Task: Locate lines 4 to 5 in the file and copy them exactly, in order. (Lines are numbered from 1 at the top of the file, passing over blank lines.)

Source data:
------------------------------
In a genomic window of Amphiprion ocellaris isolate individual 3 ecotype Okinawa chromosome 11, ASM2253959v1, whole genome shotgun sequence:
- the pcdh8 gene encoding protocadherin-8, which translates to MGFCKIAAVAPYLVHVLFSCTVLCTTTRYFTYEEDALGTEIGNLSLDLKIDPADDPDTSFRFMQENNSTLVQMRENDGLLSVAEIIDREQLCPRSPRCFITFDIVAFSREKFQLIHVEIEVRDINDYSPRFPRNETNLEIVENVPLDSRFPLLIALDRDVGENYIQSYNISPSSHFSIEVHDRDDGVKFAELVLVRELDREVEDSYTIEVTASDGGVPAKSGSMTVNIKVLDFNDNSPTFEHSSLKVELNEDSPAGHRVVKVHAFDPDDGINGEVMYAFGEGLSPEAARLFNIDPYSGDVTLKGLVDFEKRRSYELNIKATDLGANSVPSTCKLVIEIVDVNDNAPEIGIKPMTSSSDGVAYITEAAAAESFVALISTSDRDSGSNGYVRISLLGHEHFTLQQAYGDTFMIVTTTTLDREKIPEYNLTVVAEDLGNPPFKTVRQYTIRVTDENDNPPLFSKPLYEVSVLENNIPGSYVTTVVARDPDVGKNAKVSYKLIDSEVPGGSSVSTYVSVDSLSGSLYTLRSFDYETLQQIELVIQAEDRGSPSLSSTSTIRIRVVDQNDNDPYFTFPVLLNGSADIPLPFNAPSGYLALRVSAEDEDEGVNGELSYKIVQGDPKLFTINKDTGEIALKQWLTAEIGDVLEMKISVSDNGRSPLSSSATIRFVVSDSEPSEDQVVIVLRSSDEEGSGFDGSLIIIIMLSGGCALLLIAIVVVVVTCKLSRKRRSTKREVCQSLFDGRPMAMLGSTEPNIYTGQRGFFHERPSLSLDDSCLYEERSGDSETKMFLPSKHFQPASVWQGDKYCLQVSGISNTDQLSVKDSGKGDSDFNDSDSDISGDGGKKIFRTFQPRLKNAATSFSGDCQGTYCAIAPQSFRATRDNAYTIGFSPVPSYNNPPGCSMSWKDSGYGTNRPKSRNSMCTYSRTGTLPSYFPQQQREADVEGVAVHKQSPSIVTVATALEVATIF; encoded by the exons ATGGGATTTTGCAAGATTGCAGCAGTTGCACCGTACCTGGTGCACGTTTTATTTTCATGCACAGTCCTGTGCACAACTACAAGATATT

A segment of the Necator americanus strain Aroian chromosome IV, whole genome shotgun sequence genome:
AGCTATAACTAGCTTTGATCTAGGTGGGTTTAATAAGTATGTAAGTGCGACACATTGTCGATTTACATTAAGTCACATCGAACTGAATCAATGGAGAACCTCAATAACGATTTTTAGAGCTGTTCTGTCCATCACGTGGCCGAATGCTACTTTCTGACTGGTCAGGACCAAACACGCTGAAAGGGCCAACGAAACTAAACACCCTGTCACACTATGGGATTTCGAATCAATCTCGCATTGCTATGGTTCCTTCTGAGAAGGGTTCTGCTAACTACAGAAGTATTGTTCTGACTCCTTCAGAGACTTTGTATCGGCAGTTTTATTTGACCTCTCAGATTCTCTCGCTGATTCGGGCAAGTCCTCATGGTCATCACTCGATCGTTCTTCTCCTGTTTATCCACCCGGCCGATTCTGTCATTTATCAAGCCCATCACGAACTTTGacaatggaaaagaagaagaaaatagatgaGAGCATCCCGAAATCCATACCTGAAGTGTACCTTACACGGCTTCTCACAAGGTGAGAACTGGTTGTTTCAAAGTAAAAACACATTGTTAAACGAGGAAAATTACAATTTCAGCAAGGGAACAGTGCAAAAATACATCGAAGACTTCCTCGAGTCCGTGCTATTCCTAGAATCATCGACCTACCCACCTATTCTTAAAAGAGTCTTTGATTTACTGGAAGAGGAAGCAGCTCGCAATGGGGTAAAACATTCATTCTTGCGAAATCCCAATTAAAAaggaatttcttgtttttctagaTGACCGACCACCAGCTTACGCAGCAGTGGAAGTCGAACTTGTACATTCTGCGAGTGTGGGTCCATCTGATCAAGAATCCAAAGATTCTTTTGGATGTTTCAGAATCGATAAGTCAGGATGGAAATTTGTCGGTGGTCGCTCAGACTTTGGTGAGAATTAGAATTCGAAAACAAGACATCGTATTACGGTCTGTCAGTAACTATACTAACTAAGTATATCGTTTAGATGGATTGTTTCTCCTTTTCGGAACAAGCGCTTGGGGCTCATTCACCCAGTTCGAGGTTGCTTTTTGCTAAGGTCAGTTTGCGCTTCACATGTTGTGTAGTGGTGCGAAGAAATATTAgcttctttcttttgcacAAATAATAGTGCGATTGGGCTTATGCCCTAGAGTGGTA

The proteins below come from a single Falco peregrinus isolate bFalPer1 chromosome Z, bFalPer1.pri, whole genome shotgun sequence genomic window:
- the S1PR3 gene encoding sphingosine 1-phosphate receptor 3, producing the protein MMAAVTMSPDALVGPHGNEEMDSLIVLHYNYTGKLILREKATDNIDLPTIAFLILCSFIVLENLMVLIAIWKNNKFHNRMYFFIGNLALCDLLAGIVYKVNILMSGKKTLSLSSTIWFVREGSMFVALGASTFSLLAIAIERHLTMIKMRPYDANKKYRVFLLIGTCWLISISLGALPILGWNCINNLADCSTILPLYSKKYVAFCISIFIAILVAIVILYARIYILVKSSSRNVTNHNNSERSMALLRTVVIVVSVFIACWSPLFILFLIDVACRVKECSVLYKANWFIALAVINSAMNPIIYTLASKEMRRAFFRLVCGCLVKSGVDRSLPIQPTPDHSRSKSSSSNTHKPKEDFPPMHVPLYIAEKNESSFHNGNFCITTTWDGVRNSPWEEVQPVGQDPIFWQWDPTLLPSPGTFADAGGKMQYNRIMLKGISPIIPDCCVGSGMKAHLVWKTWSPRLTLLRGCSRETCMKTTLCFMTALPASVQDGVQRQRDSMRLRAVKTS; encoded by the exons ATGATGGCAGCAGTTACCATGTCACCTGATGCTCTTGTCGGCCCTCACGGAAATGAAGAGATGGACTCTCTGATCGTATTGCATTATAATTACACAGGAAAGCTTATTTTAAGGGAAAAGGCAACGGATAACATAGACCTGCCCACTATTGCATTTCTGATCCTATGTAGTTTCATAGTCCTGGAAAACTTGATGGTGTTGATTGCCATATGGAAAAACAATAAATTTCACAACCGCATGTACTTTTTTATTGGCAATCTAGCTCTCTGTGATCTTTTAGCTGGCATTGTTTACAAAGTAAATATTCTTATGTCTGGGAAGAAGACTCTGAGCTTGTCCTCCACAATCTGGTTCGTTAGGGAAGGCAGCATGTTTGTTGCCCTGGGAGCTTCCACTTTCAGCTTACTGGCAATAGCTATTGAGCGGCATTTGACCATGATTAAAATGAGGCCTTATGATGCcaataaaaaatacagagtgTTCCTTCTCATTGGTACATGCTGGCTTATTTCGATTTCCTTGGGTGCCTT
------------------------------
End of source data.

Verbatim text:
AGCTATAACTAGCTTTGATCTAGGTGGGTTTAATAAGTATGTAAGTGCGACACATTGTCGATTTACATTAAGTCACATCGAACTGAATCAATGGAGAACCTCAATAACGATTTTTAGAGCTGTTCTGTCCATCACGTGGCCGAATGCTACTTTCTGACTGGTCAGGACCAAACACGCTGAAAGGGCCAACGAAACTAAACACCCTGTCACACTATGGGATTTCGAATCAATCTCGCATTGCTATGGTTCCTTCTGAGAAGGGTTCTGCTAACTACAGAAGTATTGTTCTGACTCCTTCAGAGACTTTGTATCGGCAGTTTTATTTGACCTCTCAGATTCTCTCGCTGATTCGGGCAAGTCCTCATGGTCATCACTCGATCGTTCTTCTCCTGTTTATCCACCCGGCCGATTCTGTCATTTATCAAGCCCATCACGAACTTTGacaatggaaaagaagaagaaaatagatgaGAGCATCCCGAAATCCATACCTGAAGTGTACCTTACACGGCTTCTCACAAGGTGAGAACTGGTTGTTTCAAAGTAAAAACACATTGTTAAACGAGGAAAATTACAATTTCAGCAAGGGAACAGTGCAAAAATACATCGAAGACTTCCTCGAGTCCGTGCTATTCCTAGAATCATCGACCTACCCACCTATTCTTAAAAGAGTCTTTGATTTACTGGAAGAGGAAGCAGCTCGCAATGGGGTAAAACATTCATTCTTGCGAAATCCCAATTAAAAaggaatttcttgtttttctagaTGACCGACCACCAGCTTACGCAGCAGTGGAAGTCGAACTTGTACATTCTGCGAGTGTGGGTCCATCTGATCAAGAATCCAAAGATTCTTTTGGATGTTTCAGAATCGATAAGTCAGGATGGAAATTTGTCGGTGGTCGCTCAGACTTTGGTGAGAATTAGAATTCGAAAACAAGACATCGTATTACGGTCTGTCAGTAACTATACTAACTAAGTATATCGTTTAGATGGATTGTTTCTCCTTTTCGGAACAAGCGCTTGGGGCTCATTCACCCAGTTCGAGGTTGCTTTTTGCTAAGGTCAGTTTGCGCTTCACATGTTGTGTAGTGGTGCGAAGAAATATTAgcttctttcttttgcacAAATAATAGTGCGATTGGGCTTATGCCCTAGAGTGGTA

The proteins below come from a single Falco peregrinus isolate bFalPer1 chromosome Z, bFalPer1.pri, whole genome shotgun sequence genomic window: